Applications under the scheme can be made in respect of works of art, heritage objects, manuscripts and archives, scientific objects and objects kept in and associated with significant buildings. As with the AIL scheme, the AILP consider applications and if the panel is satisfied that the requirements of the scheme have been met, it will make a recommendation to the Secretary of State for Culture, Media and Sport. First and foremost, the object offered must be pre-eminent and the panel use four criteria (these criteria are also used when assessments are carried out under the AIL scheme) when assessing offers:
Does the object have an especially close association with our
history and national life?
Is the object of especial artistic or art-historical interest?
Is the object of especial importance for the study of some particular form of art, learning or history?
Does the object have an especially close association with a particular historical setting?
The object does not need to satisfy all four criteria and other factors will also be taken into account by the panel. The object will then be valued on open market rates and, in the case of an individual, 30 per cent of the agreed value of the object is then available to offset against an income tax or capital gain tax liability. Where the value of the 30 per cent exceeds the tax liability, the individual has the option of spreading the tax reduction received over a five-year period beginning with the year in which the offer is registered.
The scheme, which is primarily philanthropic with a tax benefit, has resulted in an assortment of objects being gifted to the nation. This ranges from The Great Seal of Queen Victoria, John Constable's "Stratford Mill", and a 2000-year-old iron-age fire guard that was discovered in a peat bog in 1892 to more recently a letter from Sir Winston Churchill to his old army friend, Hugo Baring.
If the owner of a work of art, outstanding land and buildings and other objects that are pre-eminent for their national, scientific, historic or artistic interest, or are historically associated with an outstanding building wishes to defer IHT, either on death or on a chargeable lifetime gift, the Conditional Exemption regime could also be helpful. For HMRC to consider that works are eligible, they should be pre-eminent or part of a collection or group of relevant objects which, taken as a whole, appear to be pre-eminent. The regime operates as a deferral of tax (not a complete exemption).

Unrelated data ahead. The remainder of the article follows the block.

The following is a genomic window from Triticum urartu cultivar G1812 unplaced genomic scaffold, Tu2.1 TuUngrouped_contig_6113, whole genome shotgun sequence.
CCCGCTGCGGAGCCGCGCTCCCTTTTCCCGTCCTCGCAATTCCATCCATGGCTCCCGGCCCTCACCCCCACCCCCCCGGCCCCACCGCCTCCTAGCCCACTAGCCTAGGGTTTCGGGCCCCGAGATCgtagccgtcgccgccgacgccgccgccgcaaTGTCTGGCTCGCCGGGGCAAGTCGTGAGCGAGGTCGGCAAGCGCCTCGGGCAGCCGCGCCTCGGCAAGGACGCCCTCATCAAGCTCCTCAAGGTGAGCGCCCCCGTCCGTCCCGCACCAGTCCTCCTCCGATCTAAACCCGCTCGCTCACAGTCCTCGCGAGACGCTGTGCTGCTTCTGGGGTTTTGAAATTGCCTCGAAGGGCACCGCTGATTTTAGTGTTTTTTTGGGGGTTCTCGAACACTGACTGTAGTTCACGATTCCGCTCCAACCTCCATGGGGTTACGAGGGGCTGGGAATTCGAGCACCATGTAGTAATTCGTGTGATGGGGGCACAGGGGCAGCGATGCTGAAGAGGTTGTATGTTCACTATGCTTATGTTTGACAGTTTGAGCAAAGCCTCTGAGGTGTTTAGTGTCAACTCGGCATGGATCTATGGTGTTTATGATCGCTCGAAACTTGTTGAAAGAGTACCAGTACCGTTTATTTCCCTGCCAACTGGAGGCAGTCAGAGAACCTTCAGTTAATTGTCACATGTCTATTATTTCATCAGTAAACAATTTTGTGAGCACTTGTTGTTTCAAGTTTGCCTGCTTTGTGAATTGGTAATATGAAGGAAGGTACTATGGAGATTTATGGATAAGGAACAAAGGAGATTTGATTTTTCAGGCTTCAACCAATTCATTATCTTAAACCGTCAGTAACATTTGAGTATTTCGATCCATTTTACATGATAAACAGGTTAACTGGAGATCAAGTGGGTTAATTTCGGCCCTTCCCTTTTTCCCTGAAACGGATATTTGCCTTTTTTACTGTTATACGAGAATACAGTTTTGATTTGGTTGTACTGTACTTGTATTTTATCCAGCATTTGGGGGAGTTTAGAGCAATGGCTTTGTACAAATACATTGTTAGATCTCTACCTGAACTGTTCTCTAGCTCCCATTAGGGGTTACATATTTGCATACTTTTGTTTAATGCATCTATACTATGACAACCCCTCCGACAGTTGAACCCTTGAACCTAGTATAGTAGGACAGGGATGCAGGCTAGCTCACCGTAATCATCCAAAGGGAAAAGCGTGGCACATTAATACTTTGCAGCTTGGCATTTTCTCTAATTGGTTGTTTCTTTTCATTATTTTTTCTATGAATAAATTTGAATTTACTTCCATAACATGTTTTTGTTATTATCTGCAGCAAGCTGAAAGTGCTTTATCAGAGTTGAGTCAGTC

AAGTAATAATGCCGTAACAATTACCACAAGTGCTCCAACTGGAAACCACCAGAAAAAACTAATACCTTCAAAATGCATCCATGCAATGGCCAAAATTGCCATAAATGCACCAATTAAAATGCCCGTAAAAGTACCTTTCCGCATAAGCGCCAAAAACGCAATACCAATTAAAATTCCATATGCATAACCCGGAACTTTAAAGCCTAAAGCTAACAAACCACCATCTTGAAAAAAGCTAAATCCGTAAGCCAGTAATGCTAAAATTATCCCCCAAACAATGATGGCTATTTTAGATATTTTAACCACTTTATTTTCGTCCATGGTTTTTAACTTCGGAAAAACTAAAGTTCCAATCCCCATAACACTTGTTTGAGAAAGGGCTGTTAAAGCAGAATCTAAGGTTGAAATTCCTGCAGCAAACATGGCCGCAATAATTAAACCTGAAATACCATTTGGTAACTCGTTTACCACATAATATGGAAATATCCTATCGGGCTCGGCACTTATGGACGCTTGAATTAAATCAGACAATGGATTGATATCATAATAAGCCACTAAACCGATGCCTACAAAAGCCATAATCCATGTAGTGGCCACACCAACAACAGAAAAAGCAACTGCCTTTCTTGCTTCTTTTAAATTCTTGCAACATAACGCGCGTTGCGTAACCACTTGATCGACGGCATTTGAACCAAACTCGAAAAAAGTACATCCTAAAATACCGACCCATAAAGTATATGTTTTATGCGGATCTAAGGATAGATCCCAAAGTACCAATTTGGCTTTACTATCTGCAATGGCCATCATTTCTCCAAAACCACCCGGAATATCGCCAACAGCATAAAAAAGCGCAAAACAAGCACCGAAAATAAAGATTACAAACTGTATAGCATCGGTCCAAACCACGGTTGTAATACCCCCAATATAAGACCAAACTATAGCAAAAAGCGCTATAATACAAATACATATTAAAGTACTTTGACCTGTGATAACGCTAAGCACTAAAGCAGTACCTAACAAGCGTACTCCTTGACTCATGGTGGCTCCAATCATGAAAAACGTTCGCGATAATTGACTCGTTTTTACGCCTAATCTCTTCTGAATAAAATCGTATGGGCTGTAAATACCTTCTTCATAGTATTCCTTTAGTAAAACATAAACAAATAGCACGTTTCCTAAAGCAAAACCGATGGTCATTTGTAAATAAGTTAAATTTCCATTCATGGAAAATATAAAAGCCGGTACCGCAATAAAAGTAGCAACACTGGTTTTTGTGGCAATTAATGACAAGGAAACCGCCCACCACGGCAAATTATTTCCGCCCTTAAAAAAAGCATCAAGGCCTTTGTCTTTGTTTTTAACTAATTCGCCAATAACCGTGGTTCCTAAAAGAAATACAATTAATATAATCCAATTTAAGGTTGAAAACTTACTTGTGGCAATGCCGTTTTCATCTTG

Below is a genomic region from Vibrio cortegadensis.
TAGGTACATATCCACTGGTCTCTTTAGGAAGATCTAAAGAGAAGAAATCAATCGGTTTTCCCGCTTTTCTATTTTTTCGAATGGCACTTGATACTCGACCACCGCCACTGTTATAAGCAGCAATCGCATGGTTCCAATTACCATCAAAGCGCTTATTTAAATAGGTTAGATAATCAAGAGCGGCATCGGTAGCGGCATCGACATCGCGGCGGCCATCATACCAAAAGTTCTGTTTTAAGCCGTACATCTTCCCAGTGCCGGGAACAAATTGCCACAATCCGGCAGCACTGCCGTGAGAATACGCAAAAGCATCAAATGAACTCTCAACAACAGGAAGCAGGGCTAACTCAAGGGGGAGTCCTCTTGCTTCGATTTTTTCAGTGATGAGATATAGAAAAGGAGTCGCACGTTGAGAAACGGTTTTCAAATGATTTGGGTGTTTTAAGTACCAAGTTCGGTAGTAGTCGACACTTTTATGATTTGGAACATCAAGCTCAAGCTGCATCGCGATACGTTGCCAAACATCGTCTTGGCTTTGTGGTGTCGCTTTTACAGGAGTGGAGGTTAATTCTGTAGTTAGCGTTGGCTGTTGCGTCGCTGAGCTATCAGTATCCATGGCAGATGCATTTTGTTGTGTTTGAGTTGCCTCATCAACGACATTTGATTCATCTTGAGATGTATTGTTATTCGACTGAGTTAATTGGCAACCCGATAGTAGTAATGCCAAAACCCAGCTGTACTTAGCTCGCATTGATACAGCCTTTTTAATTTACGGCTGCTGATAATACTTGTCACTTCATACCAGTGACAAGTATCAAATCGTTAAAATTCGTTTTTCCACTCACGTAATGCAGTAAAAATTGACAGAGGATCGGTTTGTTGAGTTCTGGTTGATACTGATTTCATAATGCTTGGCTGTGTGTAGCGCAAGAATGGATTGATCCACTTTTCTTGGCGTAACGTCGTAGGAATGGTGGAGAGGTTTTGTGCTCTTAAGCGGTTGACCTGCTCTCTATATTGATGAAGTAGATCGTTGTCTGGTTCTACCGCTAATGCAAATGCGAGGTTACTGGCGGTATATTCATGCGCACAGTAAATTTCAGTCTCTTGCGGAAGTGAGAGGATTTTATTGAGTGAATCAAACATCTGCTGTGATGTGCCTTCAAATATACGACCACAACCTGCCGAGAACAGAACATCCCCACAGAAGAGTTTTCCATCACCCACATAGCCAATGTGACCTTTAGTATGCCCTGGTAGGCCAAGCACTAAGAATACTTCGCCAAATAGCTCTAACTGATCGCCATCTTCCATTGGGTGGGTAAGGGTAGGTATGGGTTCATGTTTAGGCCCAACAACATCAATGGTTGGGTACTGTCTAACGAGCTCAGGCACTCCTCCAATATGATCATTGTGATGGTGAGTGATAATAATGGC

If an object is accepted, the owner must undertake: (a) to keep the work of art permanently in the UK and not to remove it temporarily except for an approved purpose and period, (b) to take agreed steps to preserve it, and (c) to secure reasonable public access to it. There must also be some form of open access, which will usually be in the form of the owner's house being open to the public for an agreed period of time. Access could also be provided by a loan of the work to a local gallery or museum for example. HMRC will monitor the undertaking by writing to owners every five years for confirmation that all the conditionally-exempt chattels are still present. If there has been a material breach of an undertaking, a chargeable event will have taken place and this will give rise to an IHT and/or CGT liability. Other chargeable events would include a sale of the object or death.
Under the schemes discussed above, there are valuable tax-saving opportunities that executors and owners of suitable works should be aware of and, where appropriate, take advantage of. The Arts Council England Annual Report and Accounts 2020 Report shows that 52 cases – spanning works of art and other cultural objects worth nearly £65 million – were transferred to the nation in satisfaction of a liability to tax.